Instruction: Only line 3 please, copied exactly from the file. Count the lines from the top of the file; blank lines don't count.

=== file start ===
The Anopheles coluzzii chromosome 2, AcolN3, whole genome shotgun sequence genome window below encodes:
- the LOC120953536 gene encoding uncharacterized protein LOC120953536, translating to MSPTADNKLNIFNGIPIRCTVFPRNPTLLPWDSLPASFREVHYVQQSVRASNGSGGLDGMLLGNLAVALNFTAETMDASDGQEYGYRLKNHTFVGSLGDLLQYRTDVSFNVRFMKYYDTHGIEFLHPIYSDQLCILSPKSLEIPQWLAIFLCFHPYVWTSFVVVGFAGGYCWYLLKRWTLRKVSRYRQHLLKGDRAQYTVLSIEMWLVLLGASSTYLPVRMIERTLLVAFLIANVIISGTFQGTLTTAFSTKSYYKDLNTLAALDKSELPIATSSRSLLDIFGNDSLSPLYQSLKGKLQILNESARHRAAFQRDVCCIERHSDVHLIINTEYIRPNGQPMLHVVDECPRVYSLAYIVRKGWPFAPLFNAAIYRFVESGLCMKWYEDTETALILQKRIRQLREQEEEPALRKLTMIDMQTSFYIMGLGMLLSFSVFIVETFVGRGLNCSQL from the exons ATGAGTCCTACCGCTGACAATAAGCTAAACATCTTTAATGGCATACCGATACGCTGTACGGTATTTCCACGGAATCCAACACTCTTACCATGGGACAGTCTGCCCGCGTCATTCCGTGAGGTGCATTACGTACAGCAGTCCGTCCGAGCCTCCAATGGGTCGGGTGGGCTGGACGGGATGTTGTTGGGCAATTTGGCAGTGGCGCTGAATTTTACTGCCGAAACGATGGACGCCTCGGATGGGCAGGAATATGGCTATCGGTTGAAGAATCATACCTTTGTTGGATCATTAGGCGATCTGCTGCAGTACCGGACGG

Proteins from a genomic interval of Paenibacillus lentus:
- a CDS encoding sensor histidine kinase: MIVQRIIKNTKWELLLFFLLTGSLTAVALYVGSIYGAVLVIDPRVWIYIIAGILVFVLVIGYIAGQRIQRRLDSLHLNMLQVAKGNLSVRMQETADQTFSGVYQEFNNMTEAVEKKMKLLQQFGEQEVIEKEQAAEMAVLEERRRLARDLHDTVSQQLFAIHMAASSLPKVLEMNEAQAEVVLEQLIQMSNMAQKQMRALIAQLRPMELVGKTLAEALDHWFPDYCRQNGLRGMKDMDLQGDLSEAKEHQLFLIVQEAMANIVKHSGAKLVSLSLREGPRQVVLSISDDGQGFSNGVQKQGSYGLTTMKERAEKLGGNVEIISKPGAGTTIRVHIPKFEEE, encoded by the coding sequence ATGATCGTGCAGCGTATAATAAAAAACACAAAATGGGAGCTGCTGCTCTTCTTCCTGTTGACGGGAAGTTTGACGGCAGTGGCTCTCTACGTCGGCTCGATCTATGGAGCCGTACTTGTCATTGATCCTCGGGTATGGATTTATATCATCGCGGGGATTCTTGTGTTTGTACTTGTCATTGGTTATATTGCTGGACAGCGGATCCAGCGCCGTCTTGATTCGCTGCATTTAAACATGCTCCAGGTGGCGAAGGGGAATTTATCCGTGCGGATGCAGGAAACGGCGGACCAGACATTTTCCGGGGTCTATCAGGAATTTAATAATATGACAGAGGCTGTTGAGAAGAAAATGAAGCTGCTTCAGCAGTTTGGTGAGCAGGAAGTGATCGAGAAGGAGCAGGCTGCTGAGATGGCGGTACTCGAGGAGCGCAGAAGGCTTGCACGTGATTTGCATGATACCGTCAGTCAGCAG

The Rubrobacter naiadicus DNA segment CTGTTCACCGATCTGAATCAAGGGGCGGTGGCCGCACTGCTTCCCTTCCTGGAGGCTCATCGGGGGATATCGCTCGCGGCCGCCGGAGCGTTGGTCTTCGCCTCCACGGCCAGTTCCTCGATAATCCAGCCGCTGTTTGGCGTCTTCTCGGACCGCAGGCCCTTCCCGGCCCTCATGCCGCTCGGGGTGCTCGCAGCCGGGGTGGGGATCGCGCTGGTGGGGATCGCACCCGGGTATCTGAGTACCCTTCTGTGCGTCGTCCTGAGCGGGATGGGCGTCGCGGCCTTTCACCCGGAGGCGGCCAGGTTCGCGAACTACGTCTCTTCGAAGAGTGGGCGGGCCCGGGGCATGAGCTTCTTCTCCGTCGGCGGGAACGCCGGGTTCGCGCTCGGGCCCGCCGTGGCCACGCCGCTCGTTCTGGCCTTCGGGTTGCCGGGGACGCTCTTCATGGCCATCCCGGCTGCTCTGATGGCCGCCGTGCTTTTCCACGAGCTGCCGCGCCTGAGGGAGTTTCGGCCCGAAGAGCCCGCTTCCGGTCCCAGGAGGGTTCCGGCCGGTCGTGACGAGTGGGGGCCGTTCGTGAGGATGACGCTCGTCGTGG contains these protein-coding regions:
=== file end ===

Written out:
Proteins from a genomic interval of Paenibacillus lentus: